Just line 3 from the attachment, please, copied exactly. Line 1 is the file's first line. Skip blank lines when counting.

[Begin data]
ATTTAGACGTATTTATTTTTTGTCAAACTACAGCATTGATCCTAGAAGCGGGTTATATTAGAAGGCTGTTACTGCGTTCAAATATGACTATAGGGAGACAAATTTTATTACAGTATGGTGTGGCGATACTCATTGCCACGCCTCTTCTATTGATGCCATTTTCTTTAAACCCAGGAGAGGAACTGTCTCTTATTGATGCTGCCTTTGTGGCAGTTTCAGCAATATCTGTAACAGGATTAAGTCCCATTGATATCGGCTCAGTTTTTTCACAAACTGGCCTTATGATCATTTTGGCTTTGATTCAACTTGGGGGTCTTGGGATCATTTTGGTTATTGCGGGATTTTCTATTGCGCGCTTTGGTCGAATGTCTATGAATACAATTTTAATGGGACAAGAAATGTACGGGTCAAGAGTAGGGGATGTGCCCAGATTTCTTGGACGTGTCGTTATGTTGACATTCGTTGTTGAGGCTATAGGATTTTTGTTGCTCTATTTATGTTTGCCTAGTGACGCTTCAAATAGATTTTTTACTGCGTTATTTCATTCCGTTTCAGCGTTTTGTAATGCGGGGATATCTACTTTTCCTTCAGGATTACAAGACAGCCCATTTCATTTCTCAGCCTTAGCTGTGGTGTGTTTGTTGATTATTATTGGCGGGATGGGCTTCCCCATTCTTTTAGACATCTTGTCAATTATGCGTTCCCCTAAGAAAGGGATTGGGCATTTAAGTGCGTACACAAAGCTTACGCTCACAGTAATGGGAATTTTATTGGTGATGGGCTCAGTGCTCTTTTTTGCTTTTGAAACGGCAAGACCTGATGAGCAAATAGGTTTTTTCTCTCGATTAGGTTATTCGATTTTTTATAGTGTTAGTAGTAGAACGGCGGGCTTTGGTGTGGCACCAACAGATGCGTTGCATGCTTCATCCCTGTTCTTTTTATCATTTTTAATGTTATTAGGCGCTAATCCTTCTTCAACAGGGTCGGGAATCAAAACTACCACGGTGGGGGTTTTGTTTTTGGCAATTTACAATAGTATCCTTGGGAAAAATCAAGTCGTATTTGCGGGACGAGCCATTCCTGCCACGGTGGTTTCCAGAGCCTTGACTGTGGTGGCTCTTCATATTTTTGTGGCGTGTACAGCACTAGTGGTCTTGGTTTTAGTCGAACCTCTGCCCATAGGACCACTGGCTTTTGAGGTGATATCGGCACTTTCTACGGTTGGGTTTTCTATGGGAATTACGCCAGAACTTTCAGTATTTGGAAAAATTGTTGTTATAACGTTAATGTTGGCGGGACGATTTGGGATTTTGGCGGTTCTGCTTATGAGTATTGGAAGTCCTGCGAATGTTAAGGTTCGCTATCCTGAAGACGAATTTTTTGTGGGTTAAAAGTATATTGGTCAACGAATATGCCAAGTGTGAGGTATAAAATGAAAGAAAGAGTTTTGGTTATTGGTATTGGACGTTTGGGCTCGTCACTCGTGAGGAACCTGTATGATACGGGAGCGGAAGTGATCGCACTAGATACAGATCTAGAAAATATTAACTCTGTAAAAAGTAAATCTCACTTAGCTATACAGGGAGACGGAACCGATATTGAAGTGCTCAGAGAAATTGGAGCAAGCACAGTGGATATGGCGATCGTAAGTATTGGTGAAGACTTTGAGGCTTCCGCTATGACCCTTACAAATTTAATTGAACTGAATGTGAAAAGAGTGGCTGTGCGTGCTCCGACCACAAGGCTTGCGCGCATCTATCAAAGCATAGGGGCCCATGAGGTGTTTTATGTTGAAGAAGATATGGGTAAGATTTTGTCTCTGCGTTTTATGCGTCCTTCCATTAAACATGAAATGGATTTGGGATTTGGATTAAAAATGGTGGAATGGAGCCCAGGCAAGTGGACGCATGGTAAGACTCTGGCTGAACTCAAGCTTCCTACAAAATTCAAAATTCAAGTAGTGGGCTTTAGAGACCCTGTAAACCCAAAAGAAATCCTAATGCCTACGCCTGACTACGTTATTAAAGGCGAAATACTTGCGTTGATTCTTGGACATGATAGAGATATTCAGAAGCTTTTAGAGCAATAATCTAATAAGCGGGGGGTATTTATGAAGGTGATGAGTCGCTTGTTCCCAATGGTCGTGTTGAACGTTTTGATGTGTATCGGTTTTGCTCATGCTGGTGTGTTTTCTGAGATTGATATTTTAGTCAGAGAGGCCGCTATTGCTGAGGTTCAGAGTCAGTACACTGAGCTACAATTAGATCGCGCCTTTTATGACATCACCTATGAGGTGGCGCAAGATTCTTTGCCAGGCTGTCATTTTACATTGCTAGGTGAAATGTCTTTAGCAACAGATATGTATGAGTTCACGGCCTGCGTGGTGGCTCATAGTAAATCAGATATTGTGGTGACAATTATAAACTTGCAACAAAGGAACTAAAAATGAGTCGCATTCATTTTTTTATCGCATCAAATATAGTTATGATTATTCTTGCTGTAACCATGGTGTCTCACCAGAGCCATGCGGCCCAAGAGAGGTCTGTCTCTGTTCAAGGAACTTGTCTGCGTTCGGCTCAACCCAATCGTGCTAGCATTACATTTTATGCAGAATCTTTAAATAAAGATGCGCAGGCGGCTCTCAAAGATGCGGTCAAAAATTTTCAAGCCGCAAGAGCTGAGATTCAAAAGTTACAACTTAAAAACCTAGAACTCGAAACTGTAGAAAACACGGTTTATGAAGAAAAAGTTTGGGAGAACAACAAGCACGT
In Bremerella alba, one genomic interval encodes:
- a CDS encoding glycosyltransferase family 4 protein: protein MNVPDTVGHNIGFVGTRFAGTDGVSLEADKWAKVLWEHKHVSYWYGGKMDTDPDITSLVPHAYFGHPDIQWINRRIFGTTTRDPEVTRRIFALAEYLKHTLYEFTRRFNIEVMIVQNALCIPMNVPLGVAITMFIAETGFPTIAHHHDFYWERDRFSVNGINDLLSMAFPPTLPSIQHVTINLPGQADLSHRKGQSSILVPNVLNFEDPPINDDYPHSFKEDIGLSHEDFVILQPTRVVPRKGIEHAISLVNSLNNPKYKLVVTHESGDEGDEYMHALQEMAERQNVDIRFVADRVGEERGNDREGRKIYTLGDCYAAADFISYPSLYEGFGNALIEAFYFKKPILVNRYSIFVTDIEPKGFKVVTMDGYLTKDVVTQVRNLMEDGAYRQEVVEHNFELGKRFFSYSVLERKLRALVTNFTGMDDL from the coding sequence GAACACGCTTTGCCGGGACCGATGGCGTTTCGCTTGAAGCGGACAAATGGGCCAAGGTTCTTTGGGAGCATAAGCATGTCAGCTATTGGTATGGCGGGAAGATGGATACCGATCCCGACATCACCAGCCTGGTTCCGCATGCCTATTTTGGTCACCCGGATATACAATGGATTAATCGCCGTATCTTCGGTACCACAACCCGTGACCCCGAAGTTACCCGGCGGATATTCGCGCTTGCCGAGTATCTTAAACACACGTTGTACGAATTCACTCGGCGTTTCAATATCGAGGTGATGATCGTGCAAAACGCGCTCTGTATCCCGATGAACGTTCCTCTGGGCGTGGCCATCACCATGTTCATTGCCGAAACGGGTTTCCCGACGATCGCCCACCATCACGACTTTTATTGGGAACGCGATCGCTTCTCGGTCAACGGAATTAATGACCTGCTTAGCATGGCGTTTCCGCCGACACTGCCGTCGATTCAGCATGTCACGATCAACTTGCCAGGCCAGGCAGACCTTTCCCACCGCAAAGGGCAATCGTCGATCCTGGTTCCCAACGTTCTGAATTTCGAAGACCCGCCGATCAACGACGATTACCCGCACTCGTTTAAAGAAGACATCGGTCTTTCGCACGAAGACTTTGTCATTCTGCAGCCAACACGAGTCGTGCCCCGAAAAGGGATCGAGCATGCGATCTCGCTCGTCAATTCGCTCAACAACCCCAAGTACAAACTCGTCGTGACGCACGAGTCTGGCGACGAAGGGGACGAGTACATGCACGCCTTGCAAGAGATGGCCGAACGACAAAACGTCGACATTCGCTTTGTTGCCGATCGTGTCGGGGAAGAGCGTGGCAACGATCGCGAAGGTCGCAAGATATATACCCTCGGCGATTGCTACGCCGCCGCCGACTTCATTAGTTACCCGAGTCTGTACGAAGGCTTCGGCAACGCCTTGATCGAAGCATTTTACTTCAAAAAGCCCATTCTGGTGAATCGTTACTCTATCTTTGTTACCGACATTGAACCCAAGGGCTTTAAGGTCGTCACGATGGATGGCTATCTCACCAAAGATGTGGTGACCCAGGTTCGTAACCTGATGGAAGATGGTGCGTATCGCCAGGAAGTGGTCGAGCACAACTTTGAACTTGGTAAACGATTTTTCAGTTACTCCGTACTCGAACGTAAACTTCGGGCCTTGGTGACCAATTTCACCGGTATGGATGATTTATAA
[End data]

- a CDS encoding glycosyltransferase family 4 protein: protein MNVPDTVGHNIGFVGTRFAGTDGVSLEADKWAKVLWEHKHVSYWYGGKMDTDPDITSLVPHAYFGHPDIQWINRRIFGTTTRDPEVTRRIFALAEYLKHTLYEFTRRFNIEVMIVQNALCIPMNVPLGVAITMFIAETGFPTIAHHHDFYWERDRFSVNGINDLLSMAFPPTLPSIQHVTINLPGQADLSHRKGQSSILVPNVLNFEDPPINDDYPHSFKEDIGLSHEDFVILQPTRVVPRKGIEHAISLVNSLNNPKYKLVVTHESGDEGDEYMHALQEMAERQNVDIRFVADRVGEERGNDREGRKIYTLGDCYAAADFISYPSLYEGFGNALIEAFYFKKPILVNRYSIFVTDIEPKGFKVVTMDGYLTKDVVTQVRNLMEDGAYRQEVVEHNFELGKRFFSYSVLERKLRALVTNFTGMDDL from the coding sequence GAACACGCTTTGCCGGGACCGATGGCGTTTCGCTTGAAGCGGACAAATGGGCCAAGGTTCTTTGGGAGCATAAGCATGTCAGCTATTGGTATGGCGGGAAGATGGATACCGATCCCGACATCACCAGCCTGGTTCCGCATGCCTATTTTGGTCACCCGGATATACAATGGATTAATCGCCGTATCTTCGGTACCACAACCCGTGACCCCGAAGTTACCCGGCGGATATTCGCGCTTGCCGAGTATCTTAAACACACGTTGTACGAATTCACTCGGCGTTTCAATATCGAGGTGATGATCGTGCAAAACGCGCTCTGTATCCCGATGAACGTTCCTCTGGGCGTGGCCATCACCATGTTCATTGCCGAAACGGGTTTCCCGACGATCGCCCACCATCACGACTTTTATTGGGAACGCGATCGCTTCTCGGTCAACGGAATTAATGACCTGCTTAGCATGGCGTTTCCGCCGACACTGCCGTCGATTCAGCATGTCACGATCAACTTGCCAGGCCAGGCAGACCTTTCCCACCGCAAAGGGCAATCGTCGATCCTGGTTCCCAACGTTCTGAATTTCGAAGACCCGCCGATCAACGACGATTACCCGCACTCGTTTAAAGAAGACATCGGTCTTTCGCACGAAGACTTTGTCATTCTGCAGCCAACACGAGTCGTGCCCCGAAAAGGGATCGAGCATGCGATCTCGCTCGTCAATTCGCTCAACAACCCCAAGTACAAACTCGTCGTGACGCACGAGTCTGGCGACGAAGGGGACGAGTACATGCACGCCTTGCAAGAGATGGCCGAACGACAAAACGTCGACATTCGCTTTGTTGCCGATCGTGTCGGGGAAGAGCGTGGCAACGATCGCGAAGGTCGCAAGATATATACCCTCGGCGATTGCTACGCCGCCGCCGACTTCATTAGTTACCCGAGTCTGTACGAAGGCTTCGGCAACGCCTTGATCGAAGCATTTTACTTCAAAAAGCCCATTCTGGTGAATCGTTACTCTATCTTTGTTACCGACATTGAACCCAAGGGCTTTAAGGTCGTCACGATGGATGGCTATCTCACCAAAGATGTGGTGACCCAGGTTCGTAACCTGATGGAAGATGGTGCGTATCGCCAGGAAGTGGTCGAGCACAACTTTGAACTTGGTAAACGATTTTTCAGTTACTCCGTACTCGAACGTAAACTTCGGGCCTTGGTGACCAATTTCACCGGTATGGATGATTTATAA